Political crisis in haredi world grows as polls near

Degel Hatorah breakaway "Jerusalem Faction" to run with new Netzach party.

Sea of haredi men 370 (photo credit: REUTERS/Mike Segar)
Sea of haredi men 370
(photo credit: REUTERS/Mike Segar)
The divide in the non-hassidic haredi world has reached crisis point following the appointment of Bnei Brak Mayor Yaakov Asher to the No. 3 spot on the Degel Hatorah party electoral list.
The decision, taken by Degel’s Council of Torah Sages on Monday night, has angered a rebel group within the non-hassidic “Lithuanian” community known as the “Jerusalem Faction,” which declared on Wednesday that it will now definitely be running in the elections with the group’s newly established party, Netzach.
The Jerusalem Faction had been demanding that a candidate loyal to them be granted the No. 3 spot.
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Yeshayahu Wein, a senior figure in the faction, told The Jerusalem Post on Wednesday that Netzach would be presenting its list of candidates to the electoral commission on Thursday night and, barring any last minute developments, would be contesting the coming election.
Asked whether the faction was concerned about damaging the political strength of the ultra-Orthodox community by running with a new party, Wein said the question should be addressed to the mainstream Degel Hatorah leaders.
“If they are willing to forgo the votes of the members of the haredi community loyal to [Netzach rabbinic leader] Rabbi [Shmuel] Auerbach then that’s their decision which they are responsible for,” Wein said.
He added that Auerbach was fully behind the decision for Netzach to contest the election.
There is a concern within the haredi community that the Netzach party, although not strong enough to pass the electoral threshold and enter the Knesset, could both divert a significant number of votes away from Degel Hatorah and cause a sizable number of haredi voters to simply not vote at all.
If these numbers are high enough, United Torah Judaism, the Knesset faction comprising Degel and the hassidic haredi party Agudat Yisrael, could lose a seat in the Knesset.
Wein conceded it was still possible that a compromise could be found “at the last moment” but said the offer would have to be very convincing to dissuade them from running.
Despite the posturing, it is unclear if Netzach will indeed run. There is a difference of agreement with the Jerusalem Faction itself whether to contest the coming general election or to wait for the municipal election due at the end of 2013 to strike their first political blow – in which they will have a better chance of electoral success.
Although Netzach will be presenting its electoral list on Thursday, it is possible that the party is taking this step simply to keep its options open, since Thursday is the final deadline for presenting a party list.
But the head of the mainstream “Bnei Brak Faction” and acknowledged leader of the non-hassidic haredi world, Rabbi Aharon Leib Shteinman, has refused up until now to respond in any way to the demands of the Jerusalem Faction.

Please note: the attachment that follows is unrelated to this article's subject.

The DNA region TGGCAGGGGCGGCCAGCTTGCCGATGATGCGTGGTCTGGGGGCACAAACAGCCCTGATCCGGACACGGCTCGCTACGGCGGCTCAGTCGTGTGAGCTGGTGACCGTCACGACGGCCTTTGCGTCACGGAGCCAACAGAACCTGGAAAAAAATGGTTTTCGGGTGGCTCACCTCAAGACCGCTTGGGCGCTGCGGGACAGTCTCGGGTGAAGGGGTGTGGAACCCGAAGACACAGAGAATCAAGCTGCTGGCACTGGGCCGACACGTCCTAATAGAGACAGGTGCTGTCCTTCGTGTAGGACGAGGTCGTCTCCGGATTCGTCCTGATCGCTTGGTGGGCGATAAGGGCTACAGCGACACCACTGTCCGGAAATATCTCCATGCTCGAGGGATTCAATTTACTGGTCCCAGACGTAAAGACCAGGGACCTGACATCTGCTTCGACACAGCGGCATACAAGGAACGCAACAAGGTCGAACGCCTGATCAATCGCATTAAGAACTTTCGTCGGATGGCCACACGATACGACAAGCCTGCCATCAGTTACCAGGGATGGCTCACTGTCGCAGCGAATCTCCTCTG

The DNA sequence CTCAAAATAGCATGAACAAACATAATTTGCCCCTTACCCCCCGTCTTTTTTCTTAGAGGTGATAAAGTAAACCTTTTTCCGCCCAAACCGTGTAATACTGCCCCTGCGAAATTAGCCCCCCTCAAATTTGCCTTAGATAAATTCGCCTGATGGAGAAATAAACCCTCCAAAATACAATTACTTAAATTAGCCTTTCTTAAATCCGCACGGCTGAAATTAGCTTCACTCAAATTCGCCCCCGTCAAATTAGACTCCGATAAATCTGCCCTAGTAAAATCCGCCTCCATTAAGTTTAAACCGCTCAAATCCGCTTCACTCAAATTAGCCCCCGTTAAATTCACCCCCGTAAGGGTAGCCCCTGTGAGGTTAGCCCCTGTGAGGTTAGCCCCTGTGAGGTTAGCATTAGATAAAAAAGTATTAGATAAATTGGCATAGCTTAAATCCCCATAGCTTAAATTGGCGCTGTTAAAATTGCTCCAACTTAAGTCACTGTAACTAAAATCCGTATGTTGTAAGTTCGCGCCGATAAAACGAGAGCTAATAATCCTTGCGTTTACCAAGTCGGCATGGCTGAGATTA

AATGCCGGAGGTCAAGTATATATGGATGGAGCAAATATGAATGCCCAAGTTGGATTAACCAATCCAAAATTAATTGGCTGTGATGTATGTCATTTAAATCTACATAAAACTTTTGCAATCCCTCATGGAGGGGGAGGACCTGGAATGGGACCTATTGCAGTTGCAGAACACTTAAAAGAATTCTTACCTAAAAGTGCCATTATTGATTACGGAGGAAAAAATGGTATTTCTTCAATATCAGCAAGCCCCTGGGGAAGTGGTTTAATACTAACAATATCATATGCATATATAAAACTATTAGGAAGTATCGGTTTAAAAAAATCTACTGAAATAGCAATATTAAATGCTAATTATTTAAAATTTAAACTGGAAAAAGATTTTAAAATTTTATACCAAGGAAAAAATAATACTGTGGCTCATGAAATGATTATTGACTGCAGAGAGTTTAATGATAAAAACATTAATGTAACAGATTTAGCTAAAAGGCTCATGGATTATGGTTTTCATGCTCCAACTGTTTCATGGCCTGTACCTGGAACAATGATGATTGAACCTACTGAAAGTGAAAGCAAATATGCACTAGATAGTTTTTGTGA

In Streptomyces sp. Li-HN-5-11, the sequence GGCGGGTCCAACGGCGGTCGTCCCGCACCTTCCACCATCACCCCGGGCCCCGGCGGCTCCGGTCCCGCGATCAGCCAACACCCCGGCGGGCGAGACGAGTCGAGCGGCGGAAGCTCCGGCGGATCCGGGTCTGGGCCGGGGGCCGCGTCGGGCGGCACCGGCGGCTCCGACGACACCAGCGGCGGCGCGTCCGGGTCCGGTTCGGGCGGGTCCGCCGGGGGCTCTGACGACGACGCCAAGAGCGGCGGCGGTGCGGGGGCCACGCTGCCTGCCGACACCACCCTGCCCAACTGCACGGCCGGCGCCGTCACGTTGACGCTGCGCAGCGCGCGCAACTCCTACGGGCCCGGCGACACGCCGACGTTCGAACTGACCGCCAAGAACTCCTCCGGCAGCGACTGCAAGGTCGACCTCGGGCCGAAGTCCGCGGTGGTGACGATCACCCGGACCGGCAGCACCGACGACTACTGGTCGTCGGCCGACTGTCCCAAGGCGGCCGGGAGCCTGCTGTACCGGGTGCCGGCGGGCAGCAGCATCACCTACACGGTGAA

According to haredi journalist Yisroel Cohen, who writes for the Kikar Hashabbat haredi news website, it is extremely unlikely that Shteinman will compromise at all at this stage bearing in mind the hardline stance he has shown thus far throughout this internecine battle.
“Asher is Rabbi Shteinman’s man and despite all their noise, they have ended up without anything at all,” Cohen said.
He added that the Jerusalem Faction’s main goal is not necessarily the third spot on the Degel list, since it is improbable that UTJ will receive the requisite number of votes to elect the third-placed Degel candidate, but instead is seeking recognition as a real and substantive movement with the Lithuanian haredi community.
A source within the Degel political party echoed this notion. Degel’s utter refusal to grant any recognition or legitimacy to the Jerusalem Faction and Netzach extends to its policy regarding public comments on the issue, in that it totally refuses to officially comment on questions about the matter.
And the very fact that Shteinman has proved so unwilling to compromise with the Jerusalem Faction is a possible indicator of the relative strength of the mainstream Degel leadership over its rivals.
According to Cohen, most voters in the haredi community would not go against the political instructions of Shteinman because of the very fact that he is the acknowledged gadol hador, the outstanding Torah scholar of the generation.
This unofficially bestowed title carries great religious weight within the haredi community, and disobeying the directives of the gadol hador would be distasteful for many members of the ultra-Orthodox public on religious and philosophical grounds.
The immediate cause of the dispute was the Jerusalem Faction’s demand that businessman and Auerbach loyalist Menahem Carmel keep the third spot on Degel’s electoral list, which he held in the last election.
But the roots of the argument are deeper and reflect the dissatisfaction of Auerbach and his supporters in the Jerusalem Faction, with his failure to gain acceptance as the new spiritual leader of the Lithuanian community following the death of former leader Rabbi Yosef Shalom Elyashiv back in July.
Auerbach’s loyalists see the rabbi as the true continuation of the vision and philosophy of Rabbi Elazar Menachem Shach, the firebrand leader of the Lithuanian world in the 1980s and 1990s who founded Degel Hatorah and advocated an uncompromising stance against the state regarding all matters relating to the haredi community.
Despite this, the actual philosophical and political differences between the Jerusalem and Bnei Brak factions are slim, although Shteinman has proven slightly less rejectionist in the past towards the state than has Auerbach.